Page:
Snake in the Grass


“That, brother, is a horse of a different color!”

Johnny quickly scanned the surroundings, but saw nothing. He stood in his stirrups, searching more thoroughly. No better luck. “Where?”

“What?” Scott’s attention was focused on examining some imperfection on his glove.

Johnny was still looking around. “I don’t see it!”

“See what?”

“The horse, Scott!”

“What horse?”

“The horse with the funny color! Dios, Scott, for a smart guy sometimes it’s like you don’t remember one second to the next!”

“Ah, yeah, Johnny,” Scott replied, barely suppressing a grin. “He ran away.”

Johnny looked over the barren landscape, then back at Scott, clearly not buying it.

“Anyway, as I was saying, Bullard had to be crazy thinking he could change the terms like that. I don’t care if we’ve agreed to something similar with Morrison, it’s not the same thing.”

“Yeah, but it weren’t no big deal.”

“Could have fooled me the way you were acting.” Scott chuckled, adding, “He sure got your goat!”

Johnny looked at Scott, not sure what to say. “There weren’t no goat in the deal, Scott. Just steers. I ain’t never even had a goat.” He rode some more, studying his brother. “You want to take a rest up ahead?”

“No, we just got started. Anyway, you sure seemed pretty irritated.”

“That was because he thought he could walk all over us just because the old man wasn’t there.

“Yeah, I guess he figured when the cat’s away the mice will play.”

“Uh, sure, Scott.” Johnny looked up at the sun. It was warm, but not unusually so. They rode along without conversation as Johnny contemplated Scott. He didn’t look feverish.

Scott broke the silence. “So Johnny, how are you and Betsy getting on after your little picnic at the pond?”

“What? How you know about Betsy?” This wasn’t good. If Betsy’s father found out, Johnny was a dead man.

“Oh, a little bird told me.”

Johnny narrowed his eyes as he examined Scott’s face for signs he was joking. “No, really, how’d you find out?”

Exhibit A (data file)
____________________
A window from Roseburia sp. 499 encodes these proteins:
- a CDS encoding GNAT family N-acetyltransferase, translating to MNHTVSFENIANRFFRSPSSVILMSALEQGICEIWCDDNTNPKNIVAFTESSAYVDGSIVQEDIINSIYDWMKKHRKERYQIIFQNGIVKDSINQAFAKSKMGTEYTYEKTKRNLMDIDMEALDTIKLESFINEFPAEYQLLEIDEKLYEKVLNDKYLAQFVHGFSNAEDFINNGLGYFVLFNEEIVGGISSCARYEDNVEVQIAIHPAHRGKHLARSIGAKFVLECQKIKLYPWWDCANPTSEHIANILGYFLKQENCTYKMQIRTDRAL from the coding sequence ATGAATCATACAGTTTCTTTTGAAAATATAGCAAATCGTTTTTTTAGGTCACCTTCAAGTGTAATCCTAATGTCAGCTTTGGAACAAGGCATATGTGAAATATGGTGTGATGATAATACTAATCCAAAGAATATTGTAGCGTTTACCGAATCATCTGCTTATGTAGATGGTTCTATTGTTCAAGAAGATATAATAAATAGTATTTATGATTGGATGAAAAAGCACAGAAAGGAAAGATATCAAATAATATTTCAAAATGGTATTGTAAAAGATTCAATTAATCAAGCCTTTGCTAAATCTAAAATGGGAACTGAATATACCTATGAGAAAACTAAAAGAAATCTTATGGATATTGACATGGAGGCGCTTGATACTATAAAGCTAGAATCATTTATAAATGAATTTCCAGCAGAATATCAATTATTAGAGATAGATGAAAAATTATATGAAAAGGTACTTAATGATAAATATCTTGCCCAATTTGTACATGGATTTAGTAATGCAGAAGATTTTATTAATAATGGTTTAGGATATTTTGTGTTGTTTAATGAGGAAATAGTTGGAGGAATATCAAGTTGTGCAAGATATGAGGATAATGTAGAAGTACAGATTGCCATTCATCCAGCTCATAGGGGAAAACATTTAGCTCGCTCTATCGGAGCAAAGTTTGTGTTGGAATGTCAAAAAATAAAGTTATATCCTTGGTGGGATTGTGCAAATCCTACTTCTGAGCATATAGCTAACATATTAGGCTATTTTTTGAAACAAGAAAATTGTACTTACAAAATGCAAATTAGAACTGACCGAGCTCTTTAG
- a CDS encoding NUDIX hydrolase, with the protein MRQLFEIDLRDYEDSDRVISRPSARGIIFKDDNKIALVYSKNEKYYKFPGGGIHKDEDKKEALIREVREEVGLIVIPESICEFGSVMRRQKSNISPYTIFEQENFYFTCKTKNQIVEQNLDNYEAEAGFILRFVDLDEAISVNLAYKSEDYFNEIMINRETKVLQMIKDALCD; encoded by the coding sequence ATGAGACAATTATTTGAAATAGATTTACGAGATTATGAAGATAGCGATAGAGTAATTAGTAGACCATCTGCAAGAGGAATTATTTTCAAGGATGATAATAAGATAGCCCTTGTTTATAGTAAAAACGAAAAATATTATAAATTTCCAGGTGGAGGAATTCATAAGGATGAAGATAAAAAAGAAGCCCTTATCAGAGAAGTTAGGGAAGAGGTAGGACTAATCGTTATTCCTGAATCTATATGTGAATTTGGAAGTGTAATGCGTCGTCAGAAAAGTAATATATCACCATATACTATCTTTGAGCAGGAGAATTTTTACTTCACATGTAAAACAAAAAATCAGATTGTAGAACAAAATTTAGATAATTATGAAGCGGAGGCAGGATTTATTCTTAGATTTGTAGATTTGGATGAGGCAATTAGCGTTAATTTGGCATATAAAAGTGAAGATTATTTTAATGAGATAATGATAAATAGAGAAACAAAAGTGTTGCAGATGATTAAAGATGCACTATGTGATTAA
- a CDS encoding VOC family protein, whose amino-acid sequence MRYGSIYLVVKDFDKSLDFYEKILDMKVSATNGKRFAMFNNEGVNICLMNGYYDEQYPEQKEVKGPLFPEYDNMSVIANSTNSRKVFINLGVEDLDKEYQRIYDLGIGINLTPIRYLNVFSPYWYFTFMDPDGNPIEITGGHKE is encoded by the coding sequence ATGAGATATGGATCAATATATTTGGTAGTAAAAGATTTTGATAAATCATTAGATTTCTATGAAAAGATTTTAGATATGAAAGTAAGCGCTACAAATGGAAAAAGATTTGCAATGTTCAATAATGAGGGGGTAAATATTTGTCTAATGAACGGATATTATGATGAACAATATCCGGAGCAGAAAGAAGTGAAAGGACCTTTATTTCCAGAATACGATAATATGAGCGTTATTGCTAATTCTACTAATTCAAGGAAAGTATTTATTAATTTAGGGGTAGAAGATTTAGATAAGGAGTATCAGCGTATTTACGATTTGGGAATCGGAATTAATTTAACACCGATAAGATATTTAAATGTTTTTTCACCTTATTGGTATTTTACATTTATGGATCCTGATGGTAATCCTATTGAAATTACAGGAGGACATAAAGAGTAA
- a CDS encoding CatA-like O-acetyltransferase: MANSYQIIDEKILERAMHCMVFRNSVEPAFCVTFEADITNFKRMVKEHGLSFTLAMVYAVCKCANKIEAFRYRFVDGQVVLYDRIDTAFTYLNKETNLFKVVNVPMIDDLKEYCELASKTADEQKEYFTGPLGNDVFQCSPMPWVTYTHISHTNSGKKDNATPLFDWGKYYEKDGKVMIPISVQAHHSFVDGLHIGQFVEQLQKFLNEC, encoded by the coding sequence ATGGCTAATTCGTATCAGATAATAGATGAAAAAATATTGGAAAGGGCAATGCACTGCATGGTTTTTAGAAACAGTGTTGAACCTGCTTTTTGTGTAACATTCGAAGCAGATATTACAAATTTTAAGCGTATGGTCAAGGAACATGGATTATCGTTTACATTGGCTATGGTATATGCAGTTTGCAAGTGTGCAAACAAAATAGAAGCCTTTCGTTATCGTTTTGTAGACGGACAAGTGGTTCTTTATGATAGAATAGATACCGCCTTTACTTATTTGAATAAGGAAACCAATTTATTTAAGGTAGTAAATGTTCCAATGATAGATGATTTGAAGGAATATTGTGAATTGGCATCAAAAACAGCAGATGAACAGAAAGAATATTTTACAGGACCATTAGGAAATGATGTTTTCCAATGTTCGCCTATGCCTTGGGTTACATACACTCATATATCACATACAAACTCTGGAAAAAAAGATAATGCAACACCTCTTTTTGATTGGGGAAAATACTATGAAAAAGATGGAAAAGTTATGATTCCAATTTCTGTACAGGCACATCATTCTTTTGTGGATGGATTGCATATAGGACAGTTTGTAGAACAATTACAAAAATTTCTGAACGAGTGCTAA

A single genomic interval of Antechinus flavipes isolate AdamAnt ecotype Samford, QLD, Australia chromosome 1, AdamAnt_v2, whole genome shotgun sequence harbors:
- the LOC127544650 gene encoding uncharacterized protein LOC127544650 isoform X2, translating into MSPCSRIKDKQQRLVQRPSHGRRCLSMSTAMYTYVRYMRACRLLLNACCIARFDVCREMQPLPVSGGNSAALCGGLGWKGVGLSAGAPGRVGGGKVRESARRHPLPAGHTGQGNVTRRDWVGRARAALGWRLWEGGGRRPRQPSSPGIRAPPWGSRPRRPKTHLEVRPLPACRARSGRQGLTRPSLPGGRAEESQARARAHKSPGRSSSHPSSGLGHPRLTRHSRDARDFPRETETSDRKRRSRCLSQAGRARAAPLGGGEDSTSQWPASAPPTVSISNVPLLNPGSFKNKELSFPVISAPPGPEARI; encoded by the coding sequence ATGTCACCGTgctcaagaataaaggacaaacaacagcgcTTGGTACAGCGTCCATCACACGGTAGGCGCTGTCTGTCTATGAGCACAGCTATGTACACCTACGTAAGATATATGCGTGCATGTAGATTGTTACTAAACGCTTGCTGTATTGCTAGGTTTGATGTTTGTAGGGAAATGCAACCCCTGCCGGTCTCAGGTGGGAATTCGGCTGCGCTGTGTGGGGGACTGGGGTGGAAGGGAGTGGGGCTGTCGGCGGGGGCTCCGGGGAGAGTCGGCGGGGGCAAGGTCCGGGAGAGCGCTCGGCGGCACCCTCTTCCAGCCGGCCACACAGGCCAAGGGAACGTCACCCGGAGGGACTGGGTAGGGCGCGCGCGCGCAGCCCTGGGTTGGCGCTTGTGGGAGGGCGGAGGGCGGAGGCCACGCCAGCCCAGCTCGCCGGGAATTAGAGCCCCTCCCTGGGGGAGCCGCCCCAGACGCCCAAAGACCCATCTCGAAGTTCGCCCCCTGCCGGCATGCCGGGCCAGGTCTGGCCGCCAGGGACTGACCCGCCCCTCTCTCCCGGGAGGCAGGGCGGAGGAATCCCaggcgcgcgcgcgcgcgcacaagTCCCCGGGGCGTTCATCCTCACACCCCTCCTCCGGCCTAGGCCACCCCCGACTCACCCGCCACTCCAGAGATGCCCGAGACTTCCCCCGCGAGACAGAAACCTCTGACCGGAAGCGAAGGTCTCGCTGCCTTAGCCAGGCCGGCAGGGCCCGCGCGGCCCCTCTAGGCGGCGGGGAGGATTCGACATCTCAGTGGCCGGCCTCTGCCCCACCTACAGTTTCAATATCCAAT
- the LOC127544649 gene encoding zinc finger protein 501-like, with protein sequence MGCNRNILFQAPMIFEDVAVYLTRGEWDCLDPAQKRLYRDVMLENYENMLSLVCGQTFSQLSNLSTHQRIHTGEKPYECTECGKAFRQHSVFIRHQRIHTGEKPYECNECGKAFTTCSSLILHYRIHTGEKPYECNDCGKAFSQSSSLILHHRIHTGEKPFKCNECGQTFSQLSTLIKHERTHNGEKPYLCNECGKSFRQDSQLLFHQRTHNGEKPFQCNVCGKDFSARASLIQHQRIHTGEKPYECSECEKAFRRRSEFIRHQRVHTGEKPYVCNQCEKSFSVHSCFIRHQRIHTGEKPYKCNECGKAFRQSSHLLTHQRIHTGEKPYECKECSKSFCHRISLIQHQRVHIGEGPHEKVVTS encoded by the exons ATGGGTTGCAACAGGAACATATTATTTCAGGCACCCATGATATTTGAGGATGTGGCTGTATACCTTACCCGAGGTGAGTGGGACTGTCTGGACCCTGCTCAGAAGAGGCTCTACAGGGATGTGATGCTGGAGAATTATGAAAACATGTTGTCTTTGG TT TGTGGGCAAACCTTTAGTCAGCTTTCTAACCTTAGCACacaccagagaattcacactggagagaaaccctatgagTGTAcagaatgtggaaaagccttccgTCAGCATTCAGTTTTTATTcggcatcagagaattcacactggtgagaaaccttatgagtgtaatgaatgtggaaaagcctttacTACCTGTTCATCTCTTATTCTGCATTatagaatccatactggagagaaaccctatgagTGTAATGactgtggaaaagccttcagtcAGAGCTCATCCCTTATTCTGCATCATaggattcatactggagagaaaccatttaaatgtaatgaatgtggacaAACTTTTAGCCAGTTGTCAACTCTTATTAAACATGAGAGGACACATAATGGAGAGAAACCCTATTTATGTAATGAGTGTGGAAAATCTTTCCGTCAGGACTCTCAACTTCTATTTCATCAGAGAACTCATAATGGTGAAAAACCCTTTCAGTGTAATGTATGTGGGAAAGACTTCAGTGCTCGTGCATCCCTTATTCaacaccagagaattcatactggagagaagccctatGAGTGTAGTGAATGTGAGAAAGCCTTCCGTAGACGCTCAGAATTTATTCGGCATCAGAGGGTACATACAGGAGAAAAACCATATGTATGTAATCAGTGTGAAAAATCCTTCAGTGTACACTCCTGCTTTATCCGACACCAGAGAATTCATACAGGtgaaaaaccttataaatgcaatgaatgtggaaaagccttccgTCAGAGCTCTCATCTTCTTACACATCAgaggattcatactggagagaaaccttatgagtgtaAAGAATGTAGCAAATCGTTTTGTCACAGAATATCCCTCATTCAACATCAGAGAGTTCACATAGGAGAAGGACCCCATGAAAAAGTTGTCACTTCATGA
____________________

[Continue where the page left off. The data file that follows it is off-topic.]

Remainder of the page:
Scott smiled broadly. “I got it straight from the horse’s mouth. A certain little filly couldn’t wait to tell me.”

This was getting serious. Although Johnny wasn’t sure whether he should be more concerned about Scott’s talking horse or Betsy’s father. “Scott, you want to go rest under that tree for a while? Maybe drink some water? Talk things over?”

“No, can’t, we’re on a tight schedule. We have other fish to fry, you know.”

“Uh, Scott, we ain’t got no fish at all. I got some jerky, though, if you’re hungry. When’d you eat last?”

“What? I’m not hungry. But we’ve got to get going if we’re going to pick up Murdoch’s surprise before we get home.” Scott eyed Johnny suspiciously. “You didn’t let the cat out of the bag, did you?”

“Cat? I thought we was getting him a new rifle.” Johnny gave Scott another concerned look before continuing earnestly. “Listen, Scott, you can’t put a cat in a bag. I’ve tried.”

Johnny had no intention of going cat hunting. But right now he didn’t know what his brother was capable of. He had been looking forward to spending the ride home getting to know Scott on this, their first long trip together. On the way up they’d been so busy they’d scarcely had time to exchange nods, but now that the cattle were sold they finally had talking time. He wished he’d realized sooner just how much pressure his brother must be under, what with trying to adjust from a privileged life of Boston high society to that of a ranch hand. His father had told them both he didn’t have time to break them in easy, yet Scott seemed to be coping. At least Johnny thought he was, until now.